The impact of sexual problems on a woman and on her relationship with herself and others can be significant. No one is immune.
Sadly, a lot of our problems with sex, libido and menopause are reported with an astonishing oversimplification of complicated phenomena. It’s women after all.
Thinking about menopause as if it’s just a one-dimensional experience that we go through on a Thursday afternoon in November is usually a bad idea.
Menopause is a biological process that affects every single little bit of a woman regardless of whether she knows it or feels it. ‘The Change’ is a mental, physical and spiritual phenomena that will change us irrevocably. I’m glad about that, even though some days are a bitch/bastard (depending on who I have in the cross-hairs 😉).
By the time we reach those heady days of our 40s we’re probably tired. Plus we’re usually embroiled in full-on life to a factor of 10: careers, mortgages, money stuff, life stuff, teenagers, volunteering at the effing Parents & Friends committee, aging parents, shopping centre carparks (is it just me or are carparks getting more unwieldy by the effing day?). You name it we’ve seen it, heard it or felt it. So just when you think there’s light at the end of the tunnel along comes peri-menopause. F*ck. And most of the problems we experience from then on can be boiled down to unchecked hormones having their wicked way with us.
So, what the hell is libido anyway?
Libido is the sexual instinct or erotic desire and pleasure. Sometimes referred to as your ‘sex drive’. Sounds about right. Sounds pretty boring. It’s probably more fun to say it’s that warm, tingly feeling (in your pants) that you get when you spy the object of your desire (in real life or in your head). It’s an increase in breath rate, body temperature, inability to see straight or think straight and/or the number of naked or otherwise people increases exponentially and take centre-stage in your head. What’s cool is that all of that can happen while you’re standing in line at Woolies. Humans are pretty funky.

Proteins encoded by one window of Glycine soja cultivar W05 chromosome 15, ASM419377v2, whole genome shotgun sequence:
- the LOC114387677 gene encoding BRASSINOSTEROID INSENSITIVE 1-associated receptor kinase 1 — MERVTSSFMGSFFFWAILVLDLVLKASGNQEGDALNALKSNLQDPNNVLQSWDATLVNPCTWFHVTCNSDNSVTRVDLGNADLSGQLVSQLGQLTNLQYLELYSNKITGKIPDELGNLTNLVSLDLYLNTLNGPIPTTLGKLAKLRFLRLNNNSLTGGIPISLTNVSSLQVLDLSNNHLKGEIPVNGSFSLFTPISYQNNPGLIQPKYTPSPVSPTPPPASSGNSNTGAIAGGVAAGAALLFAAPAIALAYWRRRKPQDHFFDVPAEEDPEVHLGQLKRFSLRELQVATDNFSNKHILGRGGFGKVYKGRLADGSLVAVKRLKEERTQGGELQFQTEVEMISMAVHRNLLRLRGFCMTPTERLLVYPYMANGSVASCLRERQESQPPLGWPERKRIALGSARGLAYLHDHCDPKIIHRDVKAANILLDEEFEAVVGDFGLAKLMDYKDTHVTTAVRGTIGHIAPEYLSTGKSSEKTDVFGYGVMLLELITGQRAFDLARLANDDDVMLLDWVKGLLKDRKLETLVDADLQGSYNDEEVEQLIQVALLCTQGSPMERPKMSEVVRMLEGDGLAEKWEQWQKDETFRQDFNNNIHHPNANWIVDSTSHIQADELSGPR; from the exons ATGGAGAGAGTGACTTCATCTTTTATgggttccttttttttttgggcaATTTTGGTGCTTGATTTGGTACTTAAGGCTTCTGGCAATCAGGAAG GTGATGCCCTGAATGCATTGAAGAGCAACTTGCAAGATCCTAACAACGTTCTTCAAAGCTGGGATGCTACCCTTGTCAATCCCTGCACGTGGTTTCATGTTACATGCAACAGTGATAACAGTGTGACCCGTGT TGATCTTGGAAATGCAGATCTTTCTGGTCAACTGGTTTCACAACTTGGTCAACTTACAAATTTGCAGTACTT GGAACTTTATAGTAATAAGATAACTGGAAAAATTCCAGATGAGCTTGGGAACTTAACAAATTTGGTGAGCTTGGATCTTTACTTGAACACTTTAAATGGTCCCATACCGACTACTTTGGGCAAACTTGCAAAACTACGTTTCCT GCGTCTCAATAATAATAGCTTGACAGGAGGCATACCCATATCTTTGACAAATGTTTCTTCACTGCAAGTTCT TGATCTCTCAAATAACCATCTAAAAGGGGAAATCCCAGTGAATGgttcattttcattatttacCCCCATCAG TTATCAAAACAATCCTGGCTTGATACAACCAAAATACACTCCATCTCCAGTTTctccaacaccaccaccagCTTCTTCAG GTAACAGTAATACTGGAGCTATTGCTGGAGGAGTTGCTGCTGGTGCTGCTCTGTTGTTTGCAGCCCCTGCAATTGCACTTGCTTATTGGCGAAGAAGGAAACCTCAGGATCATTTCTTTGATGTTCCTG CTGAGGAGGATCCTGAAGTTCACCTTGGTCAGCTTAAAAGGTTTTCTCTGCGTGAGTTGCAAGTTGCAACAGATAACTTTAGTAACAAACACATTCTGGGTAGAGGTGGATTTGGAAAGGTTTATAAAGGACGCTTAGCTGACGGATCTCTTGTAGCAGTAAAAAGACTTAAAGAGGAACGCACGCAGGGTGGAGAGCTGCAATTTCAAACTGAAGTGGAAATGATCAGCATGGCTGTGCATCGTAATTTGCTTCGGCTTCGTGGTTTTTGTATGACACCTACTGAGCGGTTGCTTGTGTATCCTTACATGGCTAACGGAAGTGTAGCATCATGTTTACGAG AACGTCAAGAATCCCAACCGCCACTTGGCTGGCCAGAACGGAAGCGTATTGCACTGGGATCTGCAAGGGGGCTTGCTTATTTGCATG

In our teens, 20s, 30s and beyond some of us have ‘private interludes’ in our heads all day, every day. Others of us, not so much. Regardless of where you fit on the Libido Spectrum, libido is a part of this human being gig. We’re wired for it.
The Libido Spectrum varies from woman to woman and is very much influenced by a range of things.
Desire Deficiency Syndrome I just made that up but it does sound very official and should possibly be added to the Diagnostic and Statistical Manual of Mental Disorders (DSM–5) can create a ruckus for many couples. DDS could probably be blamed for all sorts of disasters in coupledom BUT it’s something that can happen at any age and includes:
- reduced desire to have sex
- sexual experiences that are no longer satisfying or pleasurable
- painful sex (dyspareunia)
- physical changes due to menopause (buh-bye progesterone, testosterone)
- medical conditions and all the drugs we might have to take to save our lives
- personal preferences (switch sides)